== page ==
Branding South Africa: Three Reasons For Its Success
In May 2004, when the 2010 World Cup emblem was unveiled, South African President Thabo Mbeki made this promise for 2010, “We said we will host the most successful FIFA World Cup ever and we will keep that promise. Africa is ready, Africa’s time has come, Africa is calling!”
The winds are certainly changing, for South Africa. With the approach of the final games of the 2010 FIFA World Cup there is little denial that the event has been a catalyst for economic growth, but more importantly it has been a big promotional opportunity for the entire country to brand itself to the world. A country that was wounded with historically-induced hatreds and fears, is finally showing the world it is ready to move on.
Most countries in the world are trying to promote visitation and economic development in their regions. As I searched online for “nation branding” and went through examples of current campaigns I found a couple of things that most countries had in common: most of them used online tools such as their own websites, Faceboook and Twitter accounts, they all had targeted messaging, and every single one produced lots and lots of advertising. However, while many countries saw double-digit drops in inbound tourism spending, spending by international visitors to South Africa during the first quarter of 2010 increased to nearly $566-million. So what makes South Africa different?
Most countries have not been as successful leveraging as many social media tools and marketing efforts as South Africa. What have they missed? They haven’t been able to create momentum. South Africa took advantage of an opportunity, since 2002 the International Marketing Council of South Africa (IMC) was established to help create a positive and compelling brand image of the country. Therefore, May 2004 was a defining moment for the IMC as the culmination of all their efforts came when the 2010 hosting announcement was made. The next step was to turn 49.32 million South Africans into 49.32 million advocates.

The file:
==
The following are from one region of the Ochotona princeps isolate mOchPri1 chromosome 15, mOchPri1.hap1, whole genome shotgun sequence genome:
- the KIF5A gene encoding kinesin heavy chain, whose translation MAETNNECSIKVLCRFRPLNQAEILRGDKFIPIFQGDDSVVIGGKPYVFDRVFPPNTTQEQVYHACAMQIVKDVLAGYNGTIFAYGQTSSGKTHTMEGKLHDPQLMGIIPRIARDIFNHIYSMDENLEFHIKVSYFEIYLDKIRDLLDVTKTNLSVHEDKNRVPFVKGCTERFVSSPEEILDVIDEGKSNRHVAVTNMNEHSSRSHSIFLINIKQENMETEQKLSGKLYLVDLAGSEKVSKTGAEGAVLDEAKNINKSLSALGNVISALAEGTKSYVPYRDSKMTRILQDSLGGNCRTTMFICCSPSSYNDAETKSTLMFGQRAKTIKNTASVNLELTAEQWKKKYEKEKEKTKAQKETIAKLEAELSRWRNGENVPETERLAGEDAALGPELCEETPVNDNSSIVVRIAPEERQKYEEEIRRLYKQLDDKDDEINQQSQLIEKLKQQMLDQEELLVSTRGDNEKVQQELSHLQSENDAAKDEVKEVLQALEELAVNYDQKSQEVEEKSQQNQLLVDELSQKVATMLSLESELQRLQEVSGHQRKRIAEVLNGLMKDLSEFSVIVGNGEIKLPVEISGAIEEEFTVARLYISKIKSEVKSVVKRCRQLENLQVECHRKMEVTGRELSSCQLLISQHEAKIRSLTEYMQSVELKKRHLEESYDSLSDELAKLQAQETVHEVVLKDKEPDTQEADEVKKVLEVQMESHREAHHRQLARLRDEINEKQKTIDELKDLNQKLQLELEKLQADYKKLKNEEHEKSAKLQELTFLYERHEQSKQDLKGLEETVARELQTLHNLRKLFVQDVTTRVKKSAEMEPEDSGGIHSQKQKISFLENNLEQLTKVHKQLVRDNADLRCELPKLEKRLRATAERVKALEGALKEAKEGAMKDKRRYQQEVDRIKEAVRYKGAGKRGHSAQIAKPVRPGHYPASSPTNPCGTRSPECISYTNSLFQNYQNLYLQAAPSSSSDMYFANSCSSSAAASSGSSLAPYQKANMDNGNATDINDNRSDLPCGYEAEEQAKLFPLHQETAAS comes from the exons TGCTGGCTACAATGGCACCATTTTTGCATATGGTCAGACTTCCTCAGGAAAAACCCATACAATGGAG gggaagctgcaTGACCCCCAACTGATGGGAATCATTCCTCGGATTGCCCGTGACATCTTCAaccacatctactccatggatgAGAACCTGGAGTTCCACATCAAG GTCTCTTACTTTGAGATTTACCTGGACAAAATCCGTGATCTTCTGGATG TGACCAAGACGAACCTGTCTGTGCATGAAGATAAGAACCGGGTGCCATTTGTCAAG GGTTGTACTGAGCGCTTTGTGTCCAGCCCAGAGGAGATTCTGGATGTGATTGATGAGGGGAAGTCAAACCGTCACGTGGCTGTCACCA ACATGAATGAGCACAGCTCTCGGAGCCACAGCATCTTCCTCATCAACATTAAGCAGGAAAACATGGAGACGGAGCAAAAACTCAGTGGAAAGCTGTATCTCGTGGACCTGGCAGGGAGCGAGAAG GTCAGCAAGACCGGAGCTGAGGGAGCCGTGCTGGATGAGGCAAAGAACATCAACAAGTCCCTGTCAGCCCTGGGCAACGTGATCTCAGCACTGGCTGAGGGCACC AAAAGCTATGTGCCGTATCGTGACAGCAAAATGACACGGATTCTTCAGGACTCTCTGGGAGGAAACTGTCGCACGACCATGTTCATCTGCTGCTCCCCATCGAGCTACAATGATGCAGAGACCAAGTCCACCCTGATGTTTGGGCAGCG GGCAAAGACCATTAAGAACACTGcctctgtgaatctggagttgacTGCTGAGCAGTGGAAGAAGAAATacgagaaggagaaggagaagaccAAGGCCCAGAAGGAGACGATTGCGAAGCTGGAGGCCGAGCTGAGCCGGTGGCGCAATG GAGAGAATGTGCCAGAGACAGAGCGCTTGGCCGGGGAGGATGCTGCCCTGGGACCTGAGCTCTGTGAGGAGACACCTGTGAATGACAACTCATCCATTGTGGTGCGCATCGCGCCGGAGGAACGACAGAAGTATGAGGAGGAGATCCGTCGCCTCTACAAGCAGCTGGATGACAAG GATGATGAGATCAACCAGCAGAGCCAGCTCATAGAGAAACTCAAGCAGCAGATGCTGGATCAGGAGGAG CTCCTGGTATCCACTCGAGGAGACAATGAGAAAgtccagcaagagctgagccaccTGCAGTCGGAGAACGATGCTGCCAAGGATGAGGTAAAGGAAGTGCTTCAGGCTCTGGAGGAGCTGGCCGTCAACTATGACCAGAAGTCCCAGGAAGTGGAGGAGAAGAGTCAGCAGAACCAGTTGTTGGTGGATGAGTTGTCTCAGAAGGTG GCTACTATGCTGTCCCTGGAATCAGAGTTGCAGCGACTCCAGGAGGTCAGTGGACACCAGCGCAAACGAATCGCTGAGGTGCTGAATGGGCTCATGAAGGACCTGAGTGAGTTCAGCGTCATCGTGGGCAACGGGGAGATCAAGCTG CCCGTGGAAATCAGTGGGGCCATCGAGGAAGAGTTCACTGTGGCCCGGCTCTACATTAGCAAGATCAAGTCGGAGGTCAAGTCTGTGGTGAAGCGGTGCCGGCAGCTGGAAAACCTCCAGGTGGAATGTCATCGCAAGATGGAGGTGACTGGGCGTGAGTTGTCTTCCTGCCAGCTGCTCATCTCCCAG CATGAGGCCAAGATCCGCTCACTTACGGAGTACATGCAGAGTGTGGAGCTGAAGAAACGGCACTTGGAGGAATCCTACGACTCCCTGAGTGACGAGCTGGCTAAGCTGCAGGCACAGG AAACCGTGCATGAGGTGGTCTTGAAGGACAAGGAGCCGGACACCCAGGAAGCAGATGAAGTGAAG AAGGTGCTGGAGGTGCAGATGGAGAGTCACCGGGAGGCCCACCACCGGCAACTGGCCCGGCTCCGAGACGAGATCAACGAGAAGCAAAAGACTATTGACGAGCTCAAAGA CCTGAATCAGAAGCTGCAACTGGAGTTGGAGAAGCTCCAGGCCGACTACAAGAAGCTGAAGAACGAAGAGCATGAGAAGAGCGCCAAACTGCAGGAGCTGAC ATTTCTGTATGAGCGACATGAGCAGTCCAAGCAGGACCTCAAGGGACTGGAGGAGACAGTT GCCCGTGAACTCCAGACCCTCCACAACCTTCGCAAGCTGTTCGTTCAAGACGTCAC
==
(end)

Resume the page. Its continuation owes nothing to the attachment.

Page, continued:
The IMC motivated the South African people through targeted messaging and crowd-sourcing to become a part of the national effort to brand South Africa. Once the IMC had their momentum, they gave their advocates the platforms and tools to communicate effectively about South Africa. Brand South Africa’s campaign digs deep into social with a full toolkit of Web 2.0 applications, including videos, a Twitterfeed, Podcasts, Share buttons, and a blog, in order to start the conversation and promote word of mouth. What truly sets South Africa apart from other countries is the utilization of social media networks in measuring the effectiveness of the country’s branding efforts.
Back in 2006 for the previous World Cup in Germany, Twitter didn’t even exist (it was launched in August of 2006) now football players and fans are broadcasting their experience in South Africa through social networks on a daily basis. A friend of mine started his own blog This is Africa. Or at least from my perspective. so that those who stayed home could experience his encounter with the African nation.
South Africa’s intentions are clear they want all visitors to become brand ambassadors for South Africa. However, in order to do this they will have to create a memorable and positive experience.
3- So This Is Where “Delivering The Brand Promise” Comes In…
When President Thabo Mbeki made his promise, the world was listening, but more importantly his country was listening. What the IMC was able to do, was it took his promise of hosting the most successful FIFA World Cup, defined it, and translated into specific action points for every single South African citizen:
My theory is that the key to South Africa’s growing success was that it was a able to create an experience far greater than just the World Cup, they where able to show the world through multiple communication channels that South Africa was all about culture and authenticity. Today the South African Diski Dance has the whole world jiving to the African rhythm and the vuvuzela has become an international symbol for South Africa.
According to the Nation Brand Index (Anholt-GMI Q3/2006) after the FIFA World Cup 2006, Germany became the second most valued country brand (from 7th place in 2005). Booking increased by nearly one-third and investors confidence surged to an all-time high. It will definitely be interesting to see the impact of this more-global-than-ever FIFA World Cup on South Africa.
As they look toward the future, the South African people are making decisive strides in order to keep pace with their global competitors and distinguish themselves in a now very globalized world. South Africa seized the opportunity of the World Cup to change world-wide-perceptions that associated the nation with racism, AIDS, and poverty. In this changing landscape, the country was able to create its own brand identity, while preserving existent cultures.